Interleukin-10 inhibits osteoclastogenesis by reducing NFATc1 expression and preventing its translocation to the nucleus
Citation and License
BMC Cell Biology 2007, 8:4 doi:10.1186/1471-2121-8-4Published: 19 January 2007
IL-10 has a potent inhibitory effect on osteoclastogenesis. In vitro and in vivo studies confirm the importance of this cytokine in bone metabolism, for instance IL-10-deficient mice develop the hallmarks of osteoporosis. Although it is known that IL-10 directly inhibits osteoclastogenesis at an early stage, preventing differentiation of osteoclast progenitors to preosteoclasts, the precise mechanism of its action is not yet clear. Several major pathways regulate osteoclastogenesis, with key signalling genes such as p38, TRAF6, NF-κB and NFATc1 well established as playing vital roles. We have looked at gene expression in eleven of these genes using real-time quantitative PCR on RNA extracted from RANKL-treated RAW264.7 monocytes.
There was no downregulation by IL-10 of DAP12, FcγRIIB, c-jun, RANK, TRAF6, p38, NF-κB, Gab2, Pim-1, or c-Fos at the mRNA level. However, we found that IL-10 significantly reduces RANKL-induced NFATc1 expression. NFATc1 is transcribed from two alternative promoters in Mus musculus and, interestingly, only the variant transcribed from promoter P1 and beginning with exon 1 was downregulated by IL-10 (isoform 1). In addition, immunofluorescence studies showed that IL-10 reduces NFATc1 levels in RANKL-treated precursors and suppresses nuclear translocation. The inhibitory effect of IL-10 on tartrate-resistant acid phosphatase-positive cell number and NFATc1 mRNA expression was reversed by the protein kinase C agonist phorbol myristate acetate, providing evidence that interleukin-10 disrupts NFATc1 activity through its effect on Ca2+ mobilisation.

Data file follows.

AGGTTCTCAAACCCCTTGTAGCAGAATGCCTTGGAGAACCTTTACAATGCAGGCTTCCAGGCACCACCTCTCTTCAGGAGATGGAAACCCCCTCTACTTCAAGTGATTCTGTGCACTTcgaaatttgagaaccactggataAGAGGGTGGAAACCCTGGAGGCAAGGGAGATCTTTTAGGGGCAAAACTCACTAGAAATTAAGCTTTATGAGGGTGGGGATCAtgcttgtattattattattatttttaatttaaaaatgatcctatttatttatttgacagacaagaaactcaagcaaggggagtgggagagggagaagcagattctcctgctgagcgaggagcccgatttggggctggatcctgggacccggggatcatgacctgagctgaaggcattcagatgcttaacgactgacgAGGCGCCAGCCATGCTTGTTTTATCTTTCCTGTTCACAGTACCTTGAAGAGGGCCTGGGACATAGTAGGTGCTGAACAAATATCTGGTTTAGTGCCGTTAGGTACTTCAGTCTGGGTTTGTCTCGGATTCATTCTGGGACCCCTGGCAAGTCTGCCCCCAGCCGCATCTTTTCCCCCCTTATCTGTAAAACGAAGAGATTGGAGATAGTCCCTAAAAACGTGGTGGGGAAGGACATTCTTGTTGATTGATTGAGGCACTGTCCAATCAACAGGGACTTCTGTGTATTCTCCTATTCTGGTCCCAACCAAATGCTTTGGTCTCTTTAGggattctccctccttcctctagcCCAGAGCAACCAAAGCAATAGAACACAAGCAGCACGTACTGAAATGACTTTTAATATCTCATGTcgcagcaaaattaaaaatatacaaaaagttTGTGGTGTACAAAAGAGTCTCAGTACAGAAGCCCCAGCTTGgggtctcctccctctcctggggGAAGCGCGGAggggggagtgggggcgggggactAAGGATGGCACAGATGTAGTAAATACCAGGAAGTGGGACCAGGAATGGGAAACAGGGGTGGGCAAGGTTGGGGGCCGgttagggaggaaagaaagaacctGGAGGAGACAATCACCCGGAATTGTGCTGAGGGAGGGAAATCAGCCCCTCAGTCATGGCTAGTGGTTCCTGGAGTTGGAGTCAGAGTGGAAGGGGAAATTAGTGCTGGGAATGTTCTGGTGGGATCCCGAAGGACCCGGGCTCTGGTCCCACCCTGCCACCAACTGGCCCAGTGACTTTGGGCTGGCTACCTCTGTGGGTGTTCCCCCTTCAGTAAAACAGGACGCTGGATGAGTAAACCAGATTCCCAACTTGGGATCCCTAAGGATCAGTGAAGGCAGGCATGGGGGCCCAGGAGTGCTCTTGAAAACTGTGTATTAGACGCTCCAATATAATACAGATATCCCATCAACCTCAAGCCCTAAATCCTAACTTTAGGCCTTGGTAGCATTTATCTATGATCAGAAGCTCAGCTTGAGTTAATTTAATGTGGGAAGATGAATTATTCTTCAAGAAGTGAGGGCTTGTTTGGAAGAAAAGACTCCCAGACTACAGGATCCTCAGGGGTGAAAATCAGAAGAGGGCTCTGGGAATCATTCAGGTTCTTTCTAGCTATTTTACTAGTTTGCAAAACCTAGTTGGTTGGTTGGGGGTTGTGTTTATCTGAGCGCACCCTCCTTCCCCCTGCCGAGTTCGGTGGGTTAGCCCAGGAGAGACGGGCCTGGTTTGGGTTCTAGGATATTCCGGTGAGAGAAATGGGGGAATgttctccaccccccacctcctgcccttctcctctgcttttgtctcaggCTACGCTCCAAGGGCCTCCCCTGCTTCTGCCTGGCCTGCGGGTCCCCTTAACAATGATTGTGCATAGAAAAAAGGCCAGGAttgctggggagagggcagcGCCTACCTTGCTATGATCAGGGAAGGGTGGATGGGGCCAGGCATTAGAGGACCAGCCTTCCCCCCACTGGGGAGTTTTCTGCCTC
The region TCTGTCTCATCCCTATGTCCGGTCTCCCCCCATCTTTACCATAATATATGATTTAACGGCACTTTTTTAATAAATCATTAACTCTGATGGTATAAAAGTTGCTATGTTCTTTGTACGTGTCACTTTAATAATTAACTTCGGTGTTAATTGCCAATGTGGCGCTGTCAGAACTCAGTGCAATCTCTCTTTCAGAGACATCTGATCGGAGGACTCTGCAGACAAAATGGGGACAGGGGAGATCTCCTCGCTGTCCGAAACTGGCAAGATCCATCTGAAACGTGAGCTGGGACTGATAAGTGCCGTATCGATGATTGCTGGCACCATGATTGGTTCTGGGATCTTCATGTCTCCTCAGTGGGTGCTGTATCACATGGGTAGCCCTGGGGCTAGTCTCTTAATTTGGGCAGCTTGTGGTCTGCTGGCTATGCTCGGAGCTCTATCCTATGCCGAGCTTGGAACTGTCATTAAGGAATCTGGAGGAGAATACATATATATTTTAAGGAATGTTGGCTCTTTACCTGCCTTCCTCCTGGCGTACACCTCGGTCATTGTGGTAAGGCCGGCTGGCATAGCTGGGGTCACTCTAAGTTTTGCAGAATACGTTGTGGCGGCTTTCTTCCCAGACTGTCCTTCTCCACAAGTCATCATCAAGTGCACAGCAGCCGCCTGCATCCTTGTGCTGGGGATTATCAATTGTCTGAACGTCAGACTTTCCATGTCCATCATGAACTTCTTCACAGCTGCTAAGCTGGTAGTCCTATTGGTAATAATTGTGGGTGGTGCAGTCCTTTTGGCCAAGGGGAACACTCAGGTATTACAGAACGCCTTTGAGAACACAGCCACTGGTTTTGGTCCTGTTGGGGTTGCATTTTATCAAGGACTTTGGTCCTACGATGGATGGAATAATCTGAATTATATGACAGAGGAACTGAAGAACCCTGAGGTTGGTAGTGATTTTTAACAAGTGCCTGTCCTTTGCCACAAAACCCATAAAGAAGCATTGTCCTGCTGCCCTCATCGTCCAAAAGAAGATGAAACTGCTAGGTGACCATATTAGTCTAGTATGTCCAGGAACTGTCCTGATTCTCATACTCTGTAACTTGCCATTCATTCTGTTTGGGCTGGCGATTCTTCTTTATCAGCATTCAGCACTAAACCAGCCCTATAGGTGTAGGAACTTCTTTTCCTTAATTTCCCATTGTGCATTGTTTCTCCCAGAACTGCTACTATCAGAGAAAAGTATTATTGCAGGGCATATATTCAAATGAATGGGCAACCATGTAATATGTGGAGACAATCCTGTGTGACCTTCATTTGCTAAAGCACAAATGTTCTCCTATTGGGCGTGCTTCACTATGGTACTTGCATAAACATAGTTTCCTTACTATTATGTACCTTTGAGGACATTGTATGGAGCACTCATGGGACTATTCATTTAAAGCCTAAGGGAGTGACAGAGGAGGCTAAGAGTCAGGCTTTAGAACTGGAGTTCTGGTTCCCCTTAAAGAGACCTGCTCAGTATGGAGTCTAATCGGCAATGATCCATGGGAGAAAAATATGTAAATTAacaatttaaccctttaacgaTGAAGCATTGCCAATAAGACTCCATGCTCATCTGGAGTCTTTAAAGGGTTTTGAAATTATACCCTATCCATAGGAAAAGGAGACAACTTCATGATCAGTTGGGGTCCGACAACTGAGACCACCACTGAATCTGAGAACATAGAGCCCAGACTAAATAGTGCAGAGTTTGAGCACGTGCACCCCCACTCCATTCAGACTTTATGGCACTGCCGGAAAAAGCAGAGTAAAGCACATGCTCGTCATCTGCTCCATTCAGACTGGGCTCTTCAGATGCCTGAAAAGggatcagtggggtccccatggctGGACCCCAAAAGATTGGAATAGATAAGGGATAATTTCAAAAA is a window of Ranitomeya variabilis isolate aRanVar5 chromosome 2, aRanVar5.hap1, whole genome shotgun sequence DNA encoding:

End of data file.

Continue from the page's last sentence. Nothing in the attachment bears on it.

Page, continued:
IL-10 acts directly on mononuclear precursors to inhibit NFATc1 expression and nuclear translocation, and we provide evidence that the mechanism may involve disruption of Ca2+ mobilisation. We detected downregulation only of the NFATc1 isoform 1 transcribed from promoter P1. This is the first report indicating that one of the ways in which IL-10 directly inhibits osteoclastogenesis is by suppressing NFATc1 activity.